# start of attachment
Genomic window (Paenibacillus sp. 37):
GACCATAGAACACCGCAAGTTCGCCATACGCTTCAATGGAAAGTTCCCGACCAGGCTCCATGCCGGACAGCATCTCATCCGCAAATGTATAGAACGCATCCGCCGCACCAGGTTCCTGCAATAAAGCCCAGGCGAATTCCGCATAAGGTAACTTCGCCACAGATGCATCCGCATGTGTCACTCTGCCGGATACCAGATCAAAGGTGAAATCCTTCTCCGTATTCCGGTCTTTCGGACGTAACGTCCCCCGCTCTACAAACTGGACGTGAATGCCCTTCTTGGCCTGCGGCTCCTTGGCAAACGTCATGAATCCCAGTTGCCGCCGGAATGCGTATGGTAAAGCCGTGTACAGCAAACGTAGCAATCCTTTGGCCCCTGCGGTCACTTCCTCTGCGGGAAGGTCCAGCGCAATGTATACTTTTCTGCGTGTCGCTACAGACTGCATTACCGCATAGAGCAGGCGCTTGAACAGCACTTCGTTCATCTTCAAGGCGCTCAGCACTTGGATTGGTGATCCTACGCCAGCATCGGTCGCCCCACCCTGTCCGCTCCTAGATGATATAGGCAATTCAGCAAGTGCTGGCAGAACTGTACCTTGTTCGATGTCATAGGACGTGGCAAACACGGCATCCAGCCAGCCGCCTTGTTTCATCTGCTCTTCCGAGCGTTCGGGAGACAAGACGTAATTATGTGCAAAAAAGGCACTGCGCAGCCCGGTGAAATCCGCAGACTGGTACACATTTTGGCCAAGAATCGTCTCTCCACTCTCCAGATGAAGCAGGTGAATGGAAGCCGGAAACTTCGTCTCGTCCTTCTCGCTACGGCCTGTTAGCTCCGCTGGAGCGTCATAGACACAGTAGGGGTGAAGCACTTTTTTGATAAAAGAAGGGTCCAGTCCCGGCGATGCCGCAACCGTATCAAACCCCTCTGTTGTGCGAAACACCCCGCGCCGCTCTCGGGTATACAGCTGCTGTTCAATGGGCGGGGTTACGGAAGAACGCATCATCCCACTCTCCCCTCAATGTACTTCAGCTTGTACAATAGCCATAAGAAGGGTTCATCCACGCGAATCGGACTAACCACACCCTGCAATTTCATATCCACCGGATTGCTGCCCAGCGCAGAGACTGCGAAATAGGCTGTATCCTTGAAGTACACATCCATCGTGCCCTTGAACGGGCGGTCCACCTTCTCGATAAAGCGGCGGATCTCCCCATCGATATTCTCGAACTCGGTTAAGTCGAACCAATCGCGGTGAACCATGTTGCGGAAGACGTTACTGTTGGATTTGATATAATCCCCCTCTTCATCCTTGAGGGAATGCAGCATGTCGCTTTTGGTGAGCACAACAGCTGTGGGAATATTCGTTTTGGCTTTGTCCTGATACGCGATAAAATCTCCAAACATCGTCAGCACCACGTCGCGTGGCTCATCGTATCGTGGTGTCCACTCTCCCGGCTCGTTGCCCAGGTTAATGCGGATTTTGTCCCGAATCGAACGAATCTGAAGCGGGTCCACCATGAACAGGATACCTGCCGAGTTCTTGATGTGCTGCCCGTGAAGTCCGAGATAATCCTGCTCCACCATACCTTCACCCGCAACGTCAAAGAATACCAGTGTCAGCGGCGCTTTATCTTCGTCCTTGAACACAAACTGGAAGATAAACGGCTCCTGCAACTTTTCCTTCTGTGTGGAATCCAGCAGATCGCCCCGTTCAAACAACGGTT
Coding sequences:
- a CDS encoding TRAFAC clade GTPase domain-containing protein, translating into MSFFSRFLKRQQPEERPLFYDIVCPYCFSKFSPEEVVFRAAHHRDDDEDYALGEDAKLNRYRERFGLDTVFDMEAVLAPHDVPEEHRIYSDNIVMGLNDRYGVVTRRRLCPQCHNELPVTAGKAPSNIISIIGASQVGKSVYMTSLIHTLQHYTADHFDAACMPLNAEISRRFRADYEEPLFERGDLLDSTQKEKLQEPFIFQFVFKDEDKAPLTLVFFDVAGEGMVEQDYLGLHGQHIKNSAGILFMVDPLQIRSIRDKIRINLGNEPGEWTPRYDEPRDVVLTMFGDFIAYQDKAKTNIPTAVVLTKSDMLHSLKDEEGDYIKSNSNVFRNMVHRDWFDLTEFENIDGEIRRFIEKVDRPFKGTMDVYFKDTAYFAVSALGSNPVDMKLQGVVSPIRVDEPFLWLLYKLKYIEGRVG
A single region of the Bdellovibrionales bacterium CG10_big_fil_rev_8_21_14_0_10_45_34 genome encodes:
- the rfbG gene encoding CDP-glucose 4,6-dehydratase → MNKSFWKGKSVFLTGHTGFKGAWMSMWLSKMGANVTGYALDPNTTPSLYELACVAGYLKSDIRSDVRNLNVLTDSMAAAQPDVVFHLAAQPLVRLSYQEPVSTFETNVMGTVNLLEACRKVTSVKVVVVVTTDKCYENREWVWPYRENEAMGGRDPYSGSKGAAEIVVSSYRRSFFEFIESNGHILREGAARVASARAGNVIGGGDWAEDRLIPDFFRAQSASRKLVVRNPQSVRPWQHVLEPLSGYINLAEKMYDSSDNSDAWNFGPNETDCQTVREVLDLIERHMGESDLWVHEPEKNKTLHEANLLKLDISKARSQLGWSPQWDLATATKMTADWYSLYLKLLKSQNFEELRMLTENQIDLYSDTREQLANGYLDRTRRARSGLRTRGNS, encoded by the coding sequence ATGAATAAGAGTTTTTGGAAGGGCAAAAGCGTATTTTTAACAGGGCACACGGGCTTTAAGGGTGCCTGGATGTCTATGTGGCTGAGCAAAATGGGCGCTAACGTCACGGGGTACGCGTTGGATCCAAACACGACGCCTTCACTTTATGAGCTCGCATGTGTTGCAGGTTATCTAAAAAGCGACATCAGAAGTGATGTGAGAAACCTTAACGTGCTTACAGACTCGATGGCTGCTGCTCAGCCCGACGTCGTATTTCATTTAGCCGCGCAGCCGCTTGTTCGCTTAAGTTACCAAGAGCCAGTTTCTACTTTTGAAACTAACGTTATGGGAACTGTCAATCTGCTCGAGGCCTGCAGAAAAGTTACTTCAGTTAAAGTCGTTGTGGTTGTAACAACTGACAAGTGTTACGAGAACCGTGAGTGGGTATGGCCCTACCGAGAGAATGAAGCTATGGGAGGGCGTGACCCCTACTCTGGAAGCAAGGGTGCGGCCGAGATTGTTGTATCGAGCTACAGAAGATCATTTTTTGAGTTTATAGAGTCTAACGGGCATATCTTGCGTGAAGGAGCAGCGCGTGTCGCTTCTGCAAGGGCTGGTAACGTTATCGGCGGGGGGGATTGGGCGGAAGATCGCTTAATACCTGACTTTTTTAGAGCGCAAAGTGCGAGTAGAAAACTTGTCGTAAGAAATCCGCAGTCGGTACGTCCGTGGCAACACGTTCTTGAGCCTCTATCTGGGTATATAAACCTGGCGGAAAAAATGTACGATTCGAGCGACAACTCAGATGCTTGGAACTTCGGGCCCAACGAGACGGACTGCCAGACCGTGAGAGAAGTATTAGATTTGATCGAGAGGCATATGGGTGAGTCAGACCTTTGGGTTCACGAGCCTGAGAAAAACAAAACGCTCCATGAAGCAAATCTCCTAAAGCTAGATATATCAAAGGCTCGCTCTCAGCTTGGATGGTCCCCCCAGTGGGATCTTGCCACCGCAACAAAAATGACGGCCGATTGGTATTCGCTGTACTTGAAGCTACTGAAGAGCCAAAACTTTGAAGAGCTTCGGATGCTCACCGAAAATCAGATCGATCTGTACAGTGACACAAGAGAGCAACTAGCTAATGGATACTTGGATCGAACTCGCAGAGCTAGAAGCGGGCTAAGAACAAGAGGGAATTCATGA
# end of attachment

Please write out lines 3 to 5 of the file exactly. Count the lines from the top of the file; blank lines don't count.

Coding sequences:
- a CDS encoding TRAFAC clade GTPase domain-containing protein, translating into MSFFSRFLKRQQPEERPLFYDIVCPYCFSKFSPEEVVFRAAHHRDDDEDYALGEDAKLNRYRERFGLDTVFDMEAVLAPHDVPEEHRIYSDNIVMGLNDRYGVVTRRRLCPQCHNELPVTAGKAPSNIISIIGASQVGKSVYMTSLIHTLQHYTADHFDAACMPLNAEISRRFRADYEEPLFERGDLLDSTQKEKLQEPFIFQFVFKDEDKAPLTLVFFDVAGEGMVEQDYLGLHGQHIKNSAGILFMVDPLQIRSIRDKIRINLGNEPGEWTPRYDEPRDVVLTMFGDFIAYQDKAKTNIPTAVVLTKSDMLHSLKDEEGDYIKSNSNVFRNMVHRDWFDLTEFENIDGEIRRFIEKVDRPFKGTMDVYFKDTAYFAVSALGSNPVDMKLQGVVSPIRVDEPFLWLLYKLKYIEGRVG
A single region of the Bdellovibrionales bacterium CG10_big_fil_rev_8_21_14_0_10_45_34 genome encodes: